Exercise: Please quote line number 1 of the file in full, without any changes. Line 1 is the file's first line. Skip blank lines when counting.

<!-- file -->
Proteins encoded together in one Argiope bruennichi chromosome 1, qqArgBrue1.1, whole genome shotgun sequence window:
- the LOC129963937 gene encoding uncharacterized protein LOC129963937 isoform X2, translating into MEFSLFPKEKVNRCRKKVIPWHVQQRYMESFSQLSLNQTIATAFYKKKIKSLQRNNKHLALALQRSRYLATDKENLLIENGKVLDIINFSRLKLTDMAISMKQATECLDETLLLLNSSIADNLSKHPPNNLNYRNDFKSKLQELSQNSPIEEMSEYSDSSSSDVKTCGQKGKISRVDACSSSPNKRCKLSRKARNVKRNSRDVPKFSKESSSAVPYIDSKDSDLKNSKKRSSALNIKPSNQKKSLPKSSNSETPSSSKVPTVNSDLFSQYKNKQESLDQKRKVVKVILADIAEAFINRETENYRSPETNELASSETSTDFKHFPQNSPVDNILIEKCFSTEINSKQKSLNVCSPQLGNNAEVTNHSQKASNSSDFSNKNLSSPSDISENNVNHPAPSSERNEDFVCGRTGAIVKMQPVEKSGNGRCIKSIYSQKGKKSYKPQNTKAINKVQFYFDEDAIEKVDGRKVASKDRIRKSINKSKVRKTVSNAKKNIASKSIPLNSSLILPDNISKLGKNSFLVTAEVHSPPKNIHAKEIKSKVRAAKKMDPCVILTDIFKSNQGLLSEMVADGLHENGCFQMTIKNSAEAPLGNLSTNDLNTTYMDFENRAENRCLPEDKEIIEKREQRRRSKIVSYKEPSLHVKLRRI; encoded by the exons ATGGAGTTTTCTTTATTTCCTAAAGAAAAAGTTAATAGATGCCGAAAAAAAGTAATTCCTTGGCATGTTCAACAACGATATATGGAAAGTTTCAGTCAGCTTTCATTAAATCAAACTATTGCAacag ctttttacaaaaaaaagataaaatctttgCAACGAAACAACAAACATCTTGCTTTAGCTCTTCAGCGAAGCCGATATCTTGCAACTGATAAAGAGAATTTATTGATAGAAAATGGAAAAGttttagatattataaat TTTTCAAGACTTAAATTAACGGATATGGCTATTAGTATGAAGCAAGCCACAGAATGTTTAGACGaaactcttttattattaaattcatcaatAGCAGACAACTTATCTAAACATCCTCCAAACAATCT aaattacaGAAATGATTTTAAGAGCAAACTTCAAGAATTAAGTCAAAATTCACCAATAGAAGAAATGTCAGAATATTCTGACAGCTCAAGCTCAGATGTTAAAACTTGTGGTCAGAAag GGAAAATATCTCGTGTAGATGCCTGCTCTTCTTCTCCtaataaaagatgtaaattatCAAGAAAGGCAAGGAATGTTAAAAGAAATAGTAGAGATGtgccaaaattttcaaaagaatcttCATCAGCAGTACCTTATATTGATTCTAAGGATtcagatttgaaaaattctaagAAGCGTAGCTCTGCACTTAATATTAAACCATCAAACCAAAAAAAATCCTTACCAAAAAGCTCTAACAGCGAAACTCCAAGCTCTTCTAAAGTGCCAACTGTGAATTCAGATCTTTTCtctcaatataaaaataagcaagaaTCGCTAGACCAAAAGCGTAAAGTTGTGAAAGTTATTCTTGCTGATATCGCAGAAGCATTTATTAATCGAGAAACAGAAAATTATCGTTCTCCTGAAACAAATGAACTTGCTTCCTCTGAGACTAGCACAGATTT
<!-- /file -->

Proteins encoded together in one Argiope bruennichi chromosome 1, qqArgBrue1.1, whole genome shotgun sequence window: